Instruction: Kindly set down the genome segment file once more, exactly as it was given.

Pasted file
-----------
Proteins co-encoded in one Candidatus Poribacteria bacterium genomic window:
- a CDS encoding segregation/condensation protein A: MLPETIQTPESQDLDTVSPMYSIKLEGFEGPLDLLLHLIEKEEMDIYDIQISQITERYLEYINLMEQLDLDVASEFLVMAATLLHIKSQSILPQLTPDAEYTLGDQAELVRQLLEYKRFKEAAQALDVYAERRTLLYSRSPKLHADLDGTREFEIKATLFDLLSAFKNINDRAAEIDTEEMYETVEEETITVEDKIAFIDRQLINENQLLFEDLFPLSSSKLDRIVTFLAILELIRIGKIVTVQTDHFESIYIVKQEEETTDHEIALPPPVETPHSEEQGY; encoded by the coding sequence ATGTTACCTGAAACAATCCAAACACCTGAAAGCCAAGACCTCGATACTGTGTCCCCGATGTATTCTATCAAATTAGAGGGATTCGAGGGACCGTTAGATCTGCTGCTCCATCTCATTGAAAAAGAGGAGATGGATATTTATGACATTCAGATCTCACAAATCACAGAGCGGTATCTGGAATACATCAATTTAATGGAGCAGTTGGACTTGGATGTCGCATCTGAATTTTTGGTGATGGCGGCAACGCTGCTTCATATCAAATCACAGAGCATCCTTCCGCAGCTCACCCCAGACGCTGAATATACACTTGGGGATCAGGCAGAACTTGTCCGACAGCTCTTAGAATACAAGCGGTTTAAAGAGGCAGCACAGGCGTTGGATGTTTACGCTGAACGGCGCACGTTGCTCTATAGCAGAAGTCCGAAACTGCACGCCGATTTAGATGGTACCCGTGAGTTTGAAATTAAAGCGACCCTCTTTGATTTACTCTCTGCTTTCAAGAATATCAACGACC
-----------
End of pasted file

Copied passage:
Proteins co-encoded in one Candidatus Poribacteria bacterium genomic window:
- a CDS encoding segregation/condensation protein A: MLPETIQTPESQDLDTVSPMYSIKLEGFEGPLDLLLHLIEKEEMDIYDIQISQITERYLEYINLMEQLDLDVASEFLVMAATLLHIKSQSILPQLTPDAEYTLGDQAELVRQLLEYKRFKEAAQALDVYAERRTLLYSRSPKLHADLDGTREFEIKATLFDLLSAFKNINDRAAEIDTEEMYETVEEETITVEDKIAFIDRQLINENQLLFEDLFPLSSSKLDRIVTFLAILELIRIGKIVTVQTDHFESIYIVKQEEETTDHEIALPPPVETPHSEEQGY; encoded by the coding sequence ATGTTACCTGAAACAATCCAAACACCTGAAAGCCAAGACCTCGATACTGTGTCCCCGATGTATTCTATCAAATTAGAGGGATTCGAGGGACCGTTAGATCTGCTGCTCCATCTCATTGAAAAAGAGGAGATGGATATTTATGACATTCAGATCTCACAAATCACAGAGCGGTATCTGGAATACATCAATTTAATGGAGCAGTTGGACTTGGATGTCGCATCTGAATTTTTGGTGATGGCGGCAACGCTGCTTCATATCAAATCACAGAGCATCCTTCCGCAGCTCACCCCAGACGCTGAATATACACTTGGGGATCAGGCAGAACTTGTCCGACAGCTCTTAGAATACAAGCGGTTTAAAGAGGCAGCACAGGCGTTGGATGTTTACGCTGAACGGCGCACGTTGCTCTATAGCAGAAGTCCGAAACTGCACGCCGATTTAGATGGTACCCGTGAGTTTGAAATTAAAGCGACCCTCTTTGATTTACTCTCTGCTTTCAAGAATATCAACGACC